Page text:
ABC Tech Limited are a fast growing tech startup, who have limited funds available but lots of great innovative ideas. One of their offerings requires significant bandwidth to be delivered, and has the potential to go global. The directors have sunk a lot of their own money into the development of the new idea, and have also raised finance through an initial round of funding with some business angels. They are not inclined to go out again for a second round of funding until they have proved the idea ‘has legs’, since at this stage it would mean giving away a significant amount of control and future financial gains from the new idea. In this hypothetical future the Company would need to pay for access to the ‘fast lanes’ of the internet, as the US and UK, their biggest markets, have allowed the ISPs to create a multiple-tiered system internet: one for the big players, and not for the smaller owner managed business for example.

The problems

The directors and the Company are not able get their new idea off the ground, as a larger rival has paid to access the ‘fast lanes’ and stuck in the ‘slow lane’ means that their idea appears less attractive to the consumer. The directors consider whether to raise funds to give them access to the ‘fastest lane’ from each ISP in the UK and US (of which there are multiple), but they decide to develop the idea a bit more, wondering if they can make it work over slower bandwidths.

Ultimately they find that they have to have access to the ‘fast lanes’ to prove their concept to consumers, but by now a larger rival has developed something similar, which means that no one is willing to finance the next round of funding.

Outcome

The idea is now dead in the water. The smaller player is pushed out, even though their idea is superior, and they got it to market first, they did not have a level playing field in terms of marketing and being able to show technical capability over the internet. The directors lose all of the money that they invested in the idea, and gave up some value in the company for the initial round of funding. They move onto the next idea, but are less inclined to reach into their pockets when it comes along, in case they cannot demonstrate its capabilities again: thus stifling creativity from this tech startup.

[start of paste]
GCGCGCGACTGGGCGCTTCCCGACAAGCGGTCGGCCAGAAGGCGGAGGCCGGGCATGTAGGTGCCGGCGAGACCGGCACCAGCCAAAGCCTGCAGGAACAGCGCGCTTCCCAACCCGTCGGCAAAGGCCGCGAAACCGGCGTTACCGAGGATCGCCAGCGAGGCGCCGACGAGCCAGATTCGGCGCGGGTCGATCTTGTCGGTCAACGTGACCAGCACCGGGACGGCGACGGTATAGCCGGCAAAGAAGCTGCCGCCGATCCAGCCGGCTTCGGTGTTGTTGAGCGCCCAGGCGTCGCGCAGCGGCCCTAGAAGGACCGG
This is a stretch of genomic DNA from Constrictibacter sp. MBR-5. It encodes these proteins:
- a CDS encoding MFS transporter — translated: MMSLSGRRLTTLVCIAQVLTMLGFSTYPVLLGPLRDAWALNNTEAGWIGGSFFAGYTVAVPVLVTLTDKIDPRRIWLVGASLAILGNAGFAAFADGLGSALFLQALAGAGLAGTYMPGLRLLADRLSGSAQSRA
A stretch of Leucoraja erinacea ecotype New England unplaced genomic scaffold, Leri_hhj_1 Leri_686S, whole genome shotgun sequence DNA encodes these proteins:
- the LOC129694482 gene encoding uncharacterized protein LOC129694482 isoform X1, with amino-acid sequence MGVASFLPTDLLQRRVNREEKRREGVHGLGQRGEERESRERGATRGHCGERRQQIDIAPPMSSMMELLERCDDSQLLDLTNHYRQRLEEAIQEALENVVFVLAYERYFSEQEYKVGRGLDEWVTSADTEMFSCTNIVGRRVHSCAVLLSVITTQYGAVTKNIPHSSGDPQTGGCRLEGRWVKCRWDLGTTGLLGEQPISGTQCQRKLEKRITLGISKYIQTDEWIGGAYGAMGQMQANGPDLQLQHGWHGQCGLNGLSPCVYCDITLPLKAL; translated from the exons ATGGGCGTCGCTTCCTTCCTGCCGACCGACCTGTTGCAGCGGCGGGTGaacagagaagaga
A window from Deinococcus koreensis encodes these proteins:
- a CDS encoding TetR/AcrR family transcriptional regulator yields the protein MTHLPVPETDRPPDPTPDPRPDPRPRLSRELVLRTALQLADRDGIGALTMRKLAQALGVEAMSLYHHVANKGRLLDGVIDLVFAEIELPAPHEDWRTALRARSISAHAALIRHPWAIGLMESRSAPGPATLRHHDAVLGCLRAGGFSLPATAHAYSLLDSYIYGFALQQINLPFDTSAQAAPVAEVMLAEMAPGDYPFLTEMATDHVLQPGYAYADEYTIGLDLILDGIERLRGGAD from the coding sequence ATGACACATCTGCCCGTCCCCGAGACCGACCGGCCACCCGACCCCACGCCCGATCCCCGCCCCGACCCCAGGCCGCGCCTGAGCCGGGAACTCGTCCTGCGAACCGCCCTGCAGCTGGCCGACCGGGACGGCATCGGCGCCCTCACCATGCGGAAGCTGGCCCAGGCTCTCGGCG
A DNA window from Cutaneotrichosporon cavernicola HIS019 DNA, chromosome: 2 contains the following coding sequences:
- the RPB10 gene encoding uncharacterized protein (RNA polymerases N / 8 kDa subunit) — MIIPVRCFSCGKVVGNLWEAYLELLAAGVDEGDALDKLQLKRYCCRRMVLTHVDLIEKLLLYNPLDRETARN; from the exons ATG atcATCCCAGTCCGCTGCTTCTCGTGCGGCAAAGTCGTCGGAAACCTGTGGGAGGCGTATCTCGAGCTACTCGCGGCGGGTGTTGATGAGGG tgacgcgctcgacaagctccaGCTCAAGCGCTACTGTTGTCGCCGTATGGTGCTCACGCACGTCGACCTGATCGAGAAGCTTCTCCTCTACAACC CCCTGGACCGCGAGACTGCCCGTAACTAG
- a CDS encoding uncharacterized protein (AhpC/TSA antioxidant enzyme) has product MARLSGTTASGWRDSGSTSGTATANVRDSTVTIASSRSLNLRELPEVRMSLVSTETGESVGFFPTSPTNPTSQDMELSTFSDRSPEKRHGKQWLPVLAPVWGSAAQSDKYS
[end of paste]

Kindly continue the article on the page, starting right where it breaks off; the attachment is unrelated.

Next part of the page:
Although one could argue that it would not be a level playing field anyway, surely access to the internet should not be able to be restricted depending on which sites end users are visiting?


Aren’t all business against the changes anyway?

It is true that a number of high profile companies joined a protest earlier this year, largely in the tech sector (the likes of Facebook, Google, and Amazon). This does not necessarily mean that all firms are against it, or that changes will not be made in the US. Some Companies (mainly the ISPs) and also some commentators suggest that the changes proposed in the US are not linked to Net Neutrality, and that the current regulations stifle investment in the broadband sector. Unfortunately the relaxing of the rules does show a change of direction for the US, and they certainly not proposing something else (legislation/regulations) to fill the void.

What can I do?

We should keep an eye out for developments in the US – they might be a sign of things to come in post-Brexit Britain. Any sniff of change from the UK government should lead us all to get in touch with our MPs!

In my eyes net neutrality is a “friend” and something that should be protected, but not everyone will share this view.

Find out more about Menzies technology sector advisory services.

Print Friendly, PDF & Email
Posted in Blog, Technology

Andrew Wooding - ACA

Senior Manager

For more information or to discuss the issues surround net neutrality or the wider impact on the UK technology sector, contact Andrew Wooding.